And starting tomorrow, when Sunshine State News releases its first poll of 2011, they have an opportunity to set an example.  So to my friend Kenric Ward, I look forward to seeing what the SSN poll looks like tomorrow---as well as how SSN got to the conclusions it will inevitably make about the numbers.


Alvin Brown's Big Win, and What it Means (and doesn't mean)

On Wednesday, it became official, Jacksonville has a new Mayor.  His name is Alvin Brown, a Democrat who is African-American.  The former hadn't happened in Jacksonville in 20 years, and the latter was a first. 

The election is getting a lot of attention, as it should.  This is a big deal.  It is a big deal for Democrats, who for most of two decades, have been relegated to the sidelines in citywide elections in Jacksonville. It is also a big deal for Jacksonville, which for much of its history--like a lot of Northeast Florida (google my hometown of St. Augustine), has had a pretty sorry record on race relations.

Alvin ran a smart race.  He worked his base vote to a second place showing in the initial primary, then smartly guided by the adult leadership of former top Graham and Sink advisor Chris Hand, did exactly what he needed to do to position himselfas the center-right candidate in a city that elects center-right Mayors. When you look at the match-up, Alvin Brown is the kind of guy that Jacksonville elects as its Mayor.  In many ways, he was supposed to win, and he did.  More on this point later.

First, the Florida Democratic Party deserves a tremendous amount of credit for getting in this race, investing early, supporting the candidate both financially and with staff and seeing it through to the end.  The party actively raised money and Scott Arceneaux, the party's talented Executive Director, essentially lived in the campaign for the last few months. Given the political history of the city, it was a gutsy call.  They drove the ship and deserve a ton of well-deserved credit for the win.

And like all elections, the race's dynamics had as much to do with the win as anything.  The leading vote getter in the primary was Mike Hogan, who ran from the tea party wing of the GOP.  Alvin came in second in a four way primary, besting two moderate Republicans, who in many ways had split the traditional moderate Jacksonville support.   The final match-up was a Tea Party Republican against a center-right Democrat, with an undecided business community.

Jacksonville has a long tradition of electing center-right Mayors---which for the last 20 years have been Republicans.   Alvin ended up in filling that space, and was widely supported by moderate Republican business leaders, who openly campaigned and supported him.  They made Alvin competitive, and the campaign's message and turnout effort got him over the top.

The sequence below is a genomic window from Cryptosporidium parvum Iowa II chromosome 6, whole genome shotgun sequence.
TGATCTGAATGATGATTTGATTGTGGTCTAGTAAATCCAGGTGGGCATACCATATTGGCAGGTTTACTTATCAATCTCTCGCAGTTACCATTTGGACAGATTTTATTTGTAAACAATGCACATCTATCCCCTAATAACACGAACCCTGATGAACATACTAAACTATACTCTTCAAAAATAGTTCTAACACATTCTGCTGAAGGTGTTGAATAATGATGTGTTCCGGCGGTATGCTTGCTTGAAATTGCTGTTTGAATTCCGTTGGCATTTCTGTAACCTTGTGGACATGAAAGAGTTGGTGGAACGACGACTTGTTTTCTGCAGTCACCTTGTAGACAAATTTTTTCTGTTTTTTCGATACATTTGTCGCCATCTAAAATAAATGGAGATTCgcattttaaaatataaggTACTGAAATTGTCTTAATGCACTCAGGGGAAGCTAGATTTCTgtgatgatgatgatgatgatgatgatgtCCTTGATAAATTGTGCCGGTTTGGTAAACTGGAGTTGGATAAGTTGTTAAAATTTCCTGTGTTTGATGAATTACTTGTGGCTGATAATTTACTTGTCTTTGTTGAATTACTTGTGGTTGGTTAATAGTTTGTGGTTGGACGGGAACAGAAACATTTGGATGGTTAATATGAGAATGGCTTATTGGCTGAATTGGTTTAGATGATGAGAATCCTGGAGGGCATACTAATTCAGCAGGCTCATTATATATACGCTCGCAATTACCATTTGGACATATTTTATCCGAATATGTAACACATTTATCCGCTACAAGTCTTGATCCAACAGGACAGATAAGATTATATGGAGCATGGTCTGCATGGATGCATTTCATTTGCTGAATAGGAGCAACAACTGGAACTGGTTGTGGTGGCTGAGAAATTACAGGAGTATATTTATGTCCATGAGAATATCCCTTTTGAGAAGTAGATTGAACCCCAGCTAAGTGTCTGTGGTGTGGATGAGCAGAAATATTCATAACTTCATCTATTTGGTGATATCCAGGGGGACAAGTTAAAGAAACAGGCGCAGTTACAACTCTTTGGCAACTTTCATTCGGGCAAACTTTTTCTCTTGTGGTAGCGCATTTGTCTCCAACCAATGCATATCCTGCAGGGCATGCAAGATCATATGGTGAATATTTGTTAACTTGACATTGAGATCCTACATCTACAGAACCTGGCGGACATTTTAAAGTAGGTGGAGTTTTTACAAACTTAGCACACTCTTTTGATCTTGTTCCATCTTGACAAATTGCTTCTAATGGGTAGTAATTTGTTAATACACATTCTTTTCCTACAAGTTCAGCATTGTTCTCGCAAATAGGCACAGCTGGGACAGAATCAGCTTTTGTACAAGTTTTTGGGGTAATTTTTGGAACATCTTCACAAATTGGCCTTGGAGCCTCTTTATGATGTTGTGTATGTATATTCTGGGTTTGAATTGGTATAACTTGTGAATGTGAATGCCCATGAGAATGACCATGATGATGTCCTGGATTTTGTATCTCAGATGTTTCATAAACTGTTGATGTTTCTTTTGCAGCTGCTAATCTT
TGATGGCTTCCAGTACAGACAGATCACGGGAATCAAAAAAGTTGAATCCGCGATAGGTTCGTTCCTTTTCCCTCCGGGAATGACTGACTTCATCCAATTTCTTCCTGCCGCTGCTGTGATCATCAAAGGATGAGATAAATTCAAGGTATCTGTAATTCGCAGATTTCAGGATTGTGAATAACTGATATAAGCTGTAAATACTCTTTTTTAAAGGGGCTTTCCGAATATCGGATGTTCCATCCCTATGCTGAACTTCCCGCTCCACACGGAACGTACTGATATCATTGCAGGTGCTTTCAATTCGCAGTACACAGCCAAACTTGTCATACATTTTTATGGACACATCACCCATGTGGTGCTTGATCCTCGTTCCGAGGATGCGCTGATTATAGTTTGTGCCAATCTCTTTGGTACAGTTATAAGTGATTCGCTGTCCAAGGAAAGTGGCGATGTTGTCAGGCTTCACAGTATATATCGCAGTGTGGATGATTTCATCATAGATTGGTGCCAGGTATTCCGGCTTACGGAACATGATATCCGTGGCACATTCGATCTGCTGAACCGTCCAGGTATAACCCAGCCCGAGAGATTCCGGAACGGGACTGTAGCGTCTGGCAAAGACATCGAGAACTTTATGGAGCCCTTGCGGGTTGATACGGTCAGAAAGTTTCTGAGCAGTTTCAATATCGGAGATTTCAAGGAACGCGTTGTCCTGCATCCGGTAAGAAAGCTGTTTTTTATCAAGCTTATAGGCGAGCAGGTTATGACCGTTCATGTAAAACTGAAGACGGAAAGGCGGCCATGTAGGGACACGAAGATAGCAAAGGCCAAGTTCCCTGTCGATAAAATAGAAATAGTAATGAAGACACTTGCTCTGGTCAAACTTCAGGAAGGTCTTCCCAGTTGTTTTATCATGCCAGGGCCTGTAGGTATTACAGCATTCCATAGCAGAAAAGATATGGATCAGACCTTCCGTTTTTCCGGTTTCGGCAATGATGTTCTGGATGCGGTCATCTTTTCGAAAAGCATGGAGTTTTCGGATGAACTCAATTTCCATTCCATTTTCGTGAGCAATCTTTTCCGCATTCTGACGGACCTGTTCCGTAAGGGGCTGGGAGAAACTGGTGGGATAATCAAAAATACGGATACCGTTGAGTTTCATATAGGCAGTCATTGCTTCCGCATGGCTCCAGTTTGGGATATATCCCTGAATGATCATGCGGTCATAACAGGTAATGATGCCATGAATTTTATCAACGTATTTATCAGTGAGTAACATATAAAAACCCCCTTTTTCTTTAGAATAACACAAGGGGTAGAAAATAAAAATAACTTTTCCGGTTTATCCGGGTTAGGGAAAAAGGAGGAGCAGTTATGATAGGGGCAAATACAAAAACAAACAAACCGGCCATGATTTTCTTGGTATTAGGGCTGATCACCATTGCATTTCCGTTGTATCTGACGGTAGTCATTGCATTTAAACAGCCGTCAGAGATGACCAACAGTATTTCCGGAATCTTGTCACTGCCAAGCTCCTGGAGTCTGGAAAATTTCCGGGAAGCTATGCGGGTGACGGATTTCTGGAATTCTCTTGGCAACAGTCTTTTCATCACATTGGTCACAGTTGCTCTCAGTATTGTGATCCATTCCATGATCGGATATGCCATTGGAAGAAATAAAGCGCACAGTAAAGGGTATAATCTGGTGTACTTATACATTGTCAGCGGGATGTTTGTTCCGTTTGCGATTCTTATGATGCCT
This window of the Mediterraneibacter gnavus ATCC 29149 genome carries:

So, what does this mean?

*  First, Jacksonville hasn't been as 'red' (its still quite republican) of late---we got nearly 49% there in 2008 and Sink, considering her loss, was very competitive (46%).   In addition to Brown, another Democrat bested a Republican for a city-wide Council seat, and just two months earlier, in the primary (cityprimaries are all open), Democrat John Crescembeni won re-election over three Republicans in a city-wide primary.

*  Secondly, the 2010 enthusiasm gap--which definitely existed, is gone.  Democrats showed up, volunteered, voted, and were engaged. The same thing happened in the Tampa Mayors race in the spring. This is the most important take-away of the race.

*  Third, even in the most partisan communities, there are degrees of acceptable partisanship and ideological extremes.  Mike Hogan ran as a tea party Republican, and at least gave the appearance of taking the centrist part of his party for granted.  When it was all said and done, those centrists found a home with Alvin Brown.  If Hogan had been closer to the center, or if one of the more moderate Republicans had won the primary, the outcome might have been different.  Even in this traditionally 'red' area, the GOP nominee went too far. Democrats should heed this as well. Regular voters aren't as partisan as their leaders.

*  Fourth, you have to go get it.  Hogan played it safe, avoided debates and other public gatherings.  Brown didn't.  In the end, that mattered.

*  Fifth, while this is a boost to Democrats, the race is a much bigger deal to Jacksonville than it is to Barack Obama.  Parts of Hogan's coalition, labor specifically, will probably line up with the President, while parts of the Brown coalition will probably help the Republican nominee.  While I wish politics was a simple as win Jacksonville Mayor, win Jacksonville Presidential, the reality is Obama has to run his own race.   But as I mentioned above, the energy from the win is definitely a plus for the President. 

*  And finally, I also believe it will convince more good Jacksonville Democrats to get off the sidelines and throw their own hats in future rings---hopefully including one good Democrat who I think is reading this, but has held their own powder out of concerns of electability.  Competition always leads to a better product---and better elected officials.


And why it really matters.

We moved to the First Coast in 1984, when I was just shy of ten years old.  Growing up in a moderately sized, rustbelt Illinois town, then moving to what was in those days, a pretty deep south North Florida was quite a cultural shock, especially for a kid who had never really known race as a tangible thing.  In the late 1980's, that part of the world was still very segregated, even if not legally so.